The Governor of the Central Bank of Nigeria (CBN), Godwin Emefiele has disclosed that he is reasonably optimistic the naira will stabilize at around N250 to the U.S. dollar after an initial period of weakness.
According to the Central Bank Governor, this will come after a brief period of fluctuation, following a flotation which the bank declared on Monday. This was contained in a letter to President Muhammadu Buhari from the governor of the central bank.
The Central Bank had on Wednesday disclosed that it would begin market-driven foreign currency trading next week, abandoning the official exchange rate pegged of N197 to the US dollar that it has maintained for the past 16 months.
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The Central Bank had for some time now ignored calls for a devaluation by economic analysts and foreign investors as chronic foreign exchange shortages choked economic growth and deterred investment.
It is expected that the naira will fall sharply when inter-bank trading begins on Monday. The CBN however said it did not have a target for the currency and the price would be purely market-driven.
Naira Will Eventually Stabilize – Emefiele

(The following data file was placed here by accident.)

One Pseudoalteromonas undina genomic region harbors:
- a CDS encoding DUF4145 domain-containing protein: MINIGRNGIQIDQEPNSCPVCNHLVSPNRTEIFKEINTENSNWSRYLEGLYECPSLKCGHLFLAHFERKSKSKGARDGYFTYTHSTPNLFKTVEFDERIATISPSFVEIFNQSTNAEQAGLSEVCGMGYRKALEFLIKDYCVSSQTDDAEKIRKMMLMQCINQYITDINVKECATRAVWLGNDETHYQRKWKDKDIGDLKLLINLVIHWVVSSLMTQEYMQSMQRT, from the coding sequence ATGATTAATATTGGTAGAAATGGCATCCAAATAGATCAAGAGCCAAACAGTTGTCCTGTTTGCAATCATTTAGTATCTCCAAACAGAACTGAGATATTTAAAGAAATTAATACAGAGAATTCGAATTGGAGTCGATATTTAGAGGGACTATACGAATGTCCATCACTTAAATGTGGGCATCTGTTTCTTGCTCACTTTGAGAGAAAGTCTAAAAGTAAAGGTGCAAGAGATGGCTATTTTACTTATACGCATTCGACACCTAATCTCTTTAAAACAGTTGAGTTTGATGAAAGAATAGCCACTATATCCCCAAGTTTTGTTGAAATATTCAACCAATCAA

As at Thursday, the naira was trading on the black market at around 370 to the dollar. Giving the first indication of likely target, CBN Governor, Emefiele said in a June 3 letter to Buhari as reported by Reuters, that the central bank hopes the naira will eventually stabilize and trade at around 250 per dollar, a level the president reportedly approved.
Emefiele in the letter said,
“I must assure Your Excellency that we are indeed reasonably optimistic that at some point the rate will settle around 250 naira.”
The letter, which briefed President Buhari on the foreign exchange plan announced on Wednesday, says it could take three to four weeks to clear a $4 billion backlog of foreign exchange demand.
President Buhari has for months has refused pressure to devalue the naira, but rather preferred a more flexible exchange rate policy.
With a likely sharp drop in the value of the naira, Nigerian products will become relatively cheaper and imported products much more expensive. This should stimulate the domestic economy but also cause a slight rise in inflation.